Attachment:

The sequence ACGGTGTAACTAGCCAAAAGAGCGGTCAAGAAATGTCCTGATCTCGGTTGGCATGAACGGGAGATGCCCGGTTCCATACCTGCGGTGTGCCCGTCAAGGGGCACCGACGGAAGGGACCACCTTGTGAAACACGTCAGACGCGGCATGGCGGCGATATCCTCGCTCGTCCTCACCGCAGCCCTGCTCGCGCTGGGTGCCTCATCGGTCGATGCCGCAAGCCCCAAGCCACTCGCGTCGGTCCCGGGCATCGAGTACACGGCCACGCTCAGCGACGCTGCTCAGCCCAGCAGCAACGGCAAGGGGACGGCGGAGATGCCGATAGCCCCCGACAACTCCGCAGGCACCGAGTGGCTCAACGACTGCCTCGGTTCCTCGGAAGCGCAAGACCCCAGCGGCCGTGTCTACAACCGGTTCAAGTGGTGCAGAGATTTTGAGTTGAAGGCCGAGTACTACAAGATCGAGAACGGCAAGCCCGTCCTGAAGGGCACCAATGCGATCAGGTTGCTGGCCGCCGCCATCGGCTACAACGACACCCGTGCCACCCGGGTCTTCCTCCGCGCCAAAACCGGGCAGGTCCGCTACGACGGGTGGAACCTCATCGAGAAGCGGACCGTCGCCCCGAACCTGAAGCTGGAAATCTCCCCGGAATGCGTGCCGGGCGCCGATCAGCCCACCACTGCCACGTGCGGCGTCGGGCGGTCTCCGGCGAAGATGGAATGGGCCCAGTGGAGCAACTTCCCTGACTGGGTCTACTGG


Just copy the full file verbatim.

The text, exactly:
The sequence ACGGTGTAACTAGCCAAAAGAGCGGTCAAGAAATGTCCTGATCTCGGTTGGCATGAACGGGAGATGCCCGGTTCCATACCTGCGGTGTGCCCGTCAAGGGGCACCGACGGAAGGGACCACCTTGTGAAACACGTCAGACGCGGCATGGCGGCGATATCCTCGCTCGTCCTCACCGCAGCCCTGCTCGCGCTGGGTGCCTCATCGGTCGATGCCGCAAGCCCCAAGCCACTCGCGTCGGTCCCGGGCATCGAGTACACGGCCACGCTCAGCGACGCTGCTCAGCCCAGCAGCAACGGCAAGGGGACGGCGGAGATGCCGATAGCCCCCGACAACTCCGCAGGCACCGAGTGGCTCAACGACTGCCTCGGTTCCTCGGAAGCGCAAGACCCCAGCGGCCGTGTCTACAACCGGTTCAAGTGGTGCAGAGATTTTGAGTTGAAGGCCGAGTACTACAAGATCGAGAACGGCAAGCCCGTCCTGAAGGGCACCAATGCGATCAGGTTGCTGGCCGCCGCCATCGGCTACAACGACACCCGTGCCACCCGGGTCTTCCTCCGCGCCAAAACCGGGCAGGTCCGCTACGACGGGTGGAACCTCATCGAGAAGCGGACCGTCGCCCCGAACCTGAAGCTGGAAATCTCCCCGGAATGCGTGCCGGGCGCCGATCAGCCCACCACTGCCACGTGCGGCGTCGGGCGGTCTCCGGCGAAGATGGAATGGGCCCAGTGGAGCAACTTCCCTGACTGGGTCTACTGG